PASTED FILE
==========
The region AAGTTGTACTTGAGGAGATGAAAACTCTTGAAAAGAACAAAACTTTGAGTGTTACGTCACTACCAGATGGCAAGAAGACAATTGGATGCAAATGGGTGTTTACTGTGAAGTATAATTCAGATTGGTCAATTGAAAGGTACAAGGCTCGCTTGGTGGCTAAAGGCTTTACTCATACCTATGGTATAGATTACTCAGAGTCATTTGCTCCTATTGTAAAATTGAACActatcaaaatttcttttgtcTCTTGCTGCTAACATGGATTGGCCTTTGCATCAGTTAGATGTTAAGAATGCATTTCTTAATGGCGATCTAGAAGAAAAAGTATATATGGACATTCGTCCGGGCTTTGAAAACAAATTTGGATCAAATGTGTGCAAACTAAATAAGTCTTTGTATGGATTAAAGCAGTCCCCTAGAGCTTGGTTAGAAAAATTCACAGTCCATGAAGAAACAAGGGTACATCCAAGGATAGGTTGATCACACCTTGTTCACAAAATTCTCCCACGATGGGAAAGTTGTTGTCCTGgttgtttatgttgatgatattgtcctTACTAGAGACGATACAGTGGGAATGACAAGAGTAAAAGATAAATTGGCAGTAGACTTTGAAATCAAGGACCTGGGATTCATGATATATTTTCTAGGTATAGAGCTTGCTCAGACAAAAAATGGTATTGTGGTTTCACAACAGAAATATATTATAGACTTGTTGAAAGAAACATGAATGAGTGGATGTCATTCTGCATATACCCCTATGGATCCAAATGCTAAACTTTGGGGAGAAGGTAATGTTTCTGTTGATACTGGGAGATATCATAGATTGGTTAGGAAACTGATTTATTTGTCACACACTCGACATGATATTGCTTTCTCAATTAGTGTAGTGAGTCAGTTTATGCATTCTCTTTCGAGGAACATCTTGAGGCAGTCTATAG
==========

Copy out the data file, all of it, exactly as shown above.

The region AAGTTGTACTTGAGGAGATGAAAACTCTTGAAAAGAACAAAACTTTGAGTGTTACGTCACTACCAGATGGCAAGAAGACAATTGGATGCAAATGGGTGTTTACTGTGAAGTATAATTCAGATTGGTCAATTGAAAGGTACAAGGCTCGCTTGGTGGCTAAAGGCTTTACTCATACCTATGGTATAGATTACTCAGAGTCATTTGCTCCTATTGTAAAATTGAACActatcaaaatttcttttgtcTCTTGCTGCTAACATGGATTGGCCTTTGCATCAGTTAGATGTTAAGAATGCATTTCTTAATGGCGATCTAGAAGAAAAAGTATATATGGACATTCGTCCGGGCTTTGAAAACAAATTTGGATCAAATGTGTGCAAACTAAATAAGTCTTTGTATGGATTAAAGCAGTCCCCTAGAGCTTGGTTAGAAAAATTCACAGTCCATGAAGAAACAAGGGTACATCCAAGGATAGGTTGATCACACCTTGTTCACAAAATTCTCCCACGATGGGAAAGTTGTTGTCCTGgttgtttatgttgatgatattgtcctTACTAGAGACGATACAGTGGGAATGACAAGAGTAAAAGATAAATTGGCAGTAGACTTTGAAATCAAGGACCTGGGATTCATGATATATTTTCTAGGTATAGAGCTTGCTCAGACAAAAAATGGTATTGTGGTTTCACAACAGAAATATATTATAGACTTGTTGAAAGAAACATGAATGAGTGGATGTCATTCTGCATATACCCCTATGGATCCAAATGCTAAACTTTGGGGAGAAGGTAATGTTTCTGTTGATACTGGGAGATATCATAGATTGGTTAGGAAACTGATTTATTTGTCACACACTCGACATGATATTGCTTTCTCAATTAGTGTAGTGAGTCAGTTTATGCATTCTCTTTCGAGGAACATCTTGAGGCAGTCTATAG